Cognitive capacity usually begins to return to normal in the middle stage of treatment. The frontal lobe activity in a person addicted to cocaine, for example, is dramatically different after approximately 4–6 months of nonuse. Still, the mind can play tricks. Clients distinctly may remember the comfort of their substance past, yet forget just how bad the rest of their lives were and the seriousness of the consequences that loomed before they came into treatment. As a result, the temptation to relapse remains a concern.

Therapeutic Strategies in Middle‐Stage Treatment

In middle‐stage recovery, as the client experiences some stability, the therapeutic factors of self‐knowledge and altruism can be emphasized. Universality, identification, cohesion, and hope remain important as well.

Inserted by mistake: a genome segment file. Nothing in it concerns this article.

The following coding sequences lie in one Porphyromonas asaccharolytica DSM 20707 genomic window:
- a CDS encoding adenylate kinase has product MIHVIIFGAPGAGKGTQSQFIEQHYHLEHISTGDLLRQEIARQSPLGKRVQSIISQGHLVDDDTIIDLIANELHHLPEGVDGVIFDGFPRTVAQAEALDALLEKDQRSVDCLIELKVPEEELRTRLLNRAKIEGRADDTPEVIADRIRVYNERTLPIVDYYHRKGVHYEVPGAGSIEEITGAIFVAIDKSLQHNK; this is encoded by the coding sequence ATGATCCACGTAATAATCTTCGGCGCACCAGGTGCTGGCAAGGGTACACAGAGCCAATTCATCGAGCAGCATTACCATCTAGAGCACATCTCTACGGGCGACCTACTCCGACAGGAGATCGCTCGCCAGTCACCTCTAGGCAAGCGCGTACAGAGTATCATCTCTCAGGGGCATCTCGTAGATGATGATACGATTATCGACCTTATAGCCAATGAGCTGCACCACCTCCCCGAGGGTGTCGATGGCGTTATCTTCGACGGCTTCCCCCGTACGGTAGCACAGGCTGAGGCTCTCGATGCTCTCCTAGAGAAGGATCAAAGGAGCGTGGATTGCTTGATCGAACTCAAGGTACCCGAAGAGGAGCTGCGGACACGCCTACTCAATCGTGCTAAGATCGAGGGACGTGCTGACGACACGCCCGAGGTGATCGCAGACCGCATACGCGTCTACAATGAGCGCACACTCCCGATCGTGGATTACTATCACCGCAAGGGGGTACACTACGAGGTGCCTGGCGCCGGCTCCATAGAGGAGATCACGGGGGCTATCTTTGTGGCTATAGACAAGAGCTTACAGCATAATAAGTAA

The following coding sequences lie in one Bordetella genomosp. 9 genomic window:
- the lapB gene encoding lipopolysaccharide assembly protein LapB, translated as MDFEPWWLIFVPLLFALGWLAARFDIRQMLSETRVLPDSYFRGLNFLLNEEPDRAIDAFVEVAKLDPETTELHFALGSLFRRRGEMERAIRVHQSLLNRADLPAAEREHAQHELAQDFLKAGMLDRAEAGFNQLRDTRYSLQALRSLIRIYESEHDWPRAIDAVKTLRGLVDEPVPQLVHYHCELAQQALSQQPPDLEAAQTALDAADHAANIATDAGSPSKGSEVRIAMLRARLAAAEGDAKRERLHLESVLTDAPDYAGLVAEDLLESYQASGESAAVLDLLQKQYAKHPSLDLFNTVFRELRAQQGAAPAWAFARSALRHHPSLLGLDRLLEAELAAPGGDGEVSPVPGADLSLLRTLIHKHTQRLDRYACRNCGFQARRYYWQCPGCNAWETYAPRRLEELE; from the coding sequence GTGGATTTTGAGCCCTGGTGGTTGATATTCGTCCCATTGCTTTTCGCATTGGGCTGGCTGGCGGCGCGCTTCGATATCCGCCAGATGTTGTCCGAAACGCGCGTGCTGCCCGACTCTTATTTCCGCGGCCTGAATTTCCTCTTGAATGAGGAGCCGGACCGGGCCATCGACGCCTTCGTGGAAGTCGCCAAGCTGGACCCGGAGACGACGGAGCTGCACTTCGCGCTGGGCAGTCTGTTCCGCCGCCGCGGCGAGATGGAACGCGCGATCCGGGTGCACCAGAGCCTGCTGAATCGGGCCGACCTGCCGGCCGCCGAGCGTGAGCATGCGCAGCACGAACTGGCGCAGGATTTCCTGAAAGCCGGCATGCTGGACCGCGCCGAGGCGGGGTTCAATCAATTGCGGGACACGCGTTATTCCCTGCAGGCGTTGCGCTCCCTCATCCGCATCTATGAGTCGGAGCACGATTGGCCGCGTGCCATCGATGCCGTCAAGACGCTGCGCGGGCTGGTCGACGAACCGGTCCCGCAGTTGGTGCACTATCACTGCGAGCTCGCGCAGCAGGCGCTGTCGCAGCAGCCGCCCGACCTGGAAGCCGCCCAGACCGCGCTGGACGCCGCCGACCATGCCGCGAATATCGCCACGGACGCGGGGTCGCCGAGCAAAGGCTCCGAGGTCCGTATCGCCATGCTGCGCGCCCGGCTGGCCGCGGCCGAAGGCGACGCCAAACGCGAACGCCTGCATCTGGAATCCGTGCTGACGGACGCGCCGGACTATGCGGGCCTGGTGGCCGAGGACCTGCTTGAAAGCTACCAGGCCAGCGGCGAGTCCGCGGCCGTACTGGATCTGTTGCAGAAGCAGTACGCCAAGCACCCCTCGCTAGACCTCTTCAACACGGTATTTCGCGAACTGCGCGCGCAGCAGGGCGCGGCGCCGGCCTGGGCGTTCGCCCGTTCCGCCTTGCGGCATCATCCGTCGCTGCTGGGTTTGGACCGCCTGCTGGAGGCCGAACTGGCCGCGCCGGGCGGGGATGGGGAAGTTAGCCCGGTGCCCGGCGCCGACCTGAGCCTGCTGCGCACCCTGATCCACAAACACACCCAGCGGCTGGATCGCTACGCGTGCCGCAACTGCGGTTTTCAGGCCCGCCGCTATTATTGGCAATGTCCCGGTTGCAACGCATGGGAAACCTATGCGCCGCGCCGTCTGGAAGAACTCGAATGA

Practitioners have stressed the need to work in alliance with the client’s motivation for change. The therapist uses whatever leverage exists—such as current job or marriage concerns—to power movement toward change. The goal is to help clients perceive the causal relationship between substance abuse and current problems in their lives. Counselors should recognize and respect the client’s position and the difficulty of change. The leader who leaves group members feeling that they are understood is more likely to be in a position to influence change, while sharp confrontations that arouse strong emotions and appear judgmental may trigger relapse (Flores 1997).